Cool the cake in the pan on a wire rack for 15 minutes. Run a thin knife around the edge of the pan, and invert the cake onto a wide, flat plate or pan. Remove and discard the parchment paper. Invert the cake back onto the rack so that it sits upright, with the shinier, slightly domed side facing up. Set the rack over a rimmed baking sheet.

In a small bowl, whisk together the syrup ingredients. Spoon the syrup slowly atop the warm cake. Some of the syrup will run down the sides and onto the baking sheet; don’t worry. Cool completely.

In a small bowl, combine the icing ingredients. Whisk well to dissolve the sugar completely. Spoon the icing over the cooled cake.

Serve immediately–the icing will still be soft and a bit juicy–or wait until the icing has firmed up, about 1 hour. Whichever way you like.



Filed under Cakes, Desserts, Fruit

3 responses to “French-Style Yogurt Cake with Lemon

  1. Audrey Sostak

    Jessica, Your prose (poetry?) is oh so sweet. Like this cake, maybe? I can’t wait to try a piece. Love, M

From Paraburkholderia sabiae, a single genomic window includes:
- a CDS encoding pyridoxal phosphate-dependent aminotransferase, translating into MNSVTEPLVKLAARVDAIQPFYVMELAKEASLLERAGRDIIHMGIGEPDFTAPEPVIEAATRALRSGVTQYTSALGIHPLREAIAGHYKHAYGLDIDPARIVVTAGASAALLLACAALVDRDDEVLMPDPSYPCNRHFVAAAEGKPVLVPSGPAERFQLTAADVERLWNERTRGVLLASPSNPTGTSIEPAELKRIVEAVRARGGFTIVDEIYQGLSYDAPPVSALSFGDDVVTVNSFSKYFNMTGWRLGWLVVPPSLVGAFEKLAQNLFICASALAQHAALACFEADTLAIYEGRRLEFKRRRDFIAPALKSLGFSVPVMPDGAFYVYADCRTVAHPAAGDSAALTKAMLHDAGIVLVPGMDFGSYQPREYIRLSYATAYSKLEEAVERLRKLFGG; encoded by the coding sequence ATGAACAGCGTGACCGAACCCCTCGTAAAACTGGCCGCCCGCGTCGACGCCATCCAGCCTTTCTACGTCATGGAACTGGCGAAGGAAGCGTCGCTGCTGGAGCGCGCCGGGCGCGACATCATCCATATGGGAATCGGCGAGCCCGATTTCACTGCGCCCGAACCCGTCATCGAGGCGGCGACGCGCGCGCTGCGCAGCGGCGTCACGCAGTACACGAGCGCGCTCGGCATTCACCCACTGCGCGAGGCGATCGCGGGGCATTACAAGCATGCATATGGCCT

2. Kelsi

    I am in love with your blog. And with how amazing this cake sounds. Although I agree with “M,” your prose definitely kicks this up a notch (WOWZA for Emeril references..I don’t even like that guy). All that being said, you are incredible. Congratulations, graduate, I can’t wait to see you, and maybe even make equally delicious treats with you!

  3. Maurice

    Ok, I am still convinced Jessica the apartment baker is hiding something.
    Then again, I am convinced that the apartment baker does not need to bake to win hearts!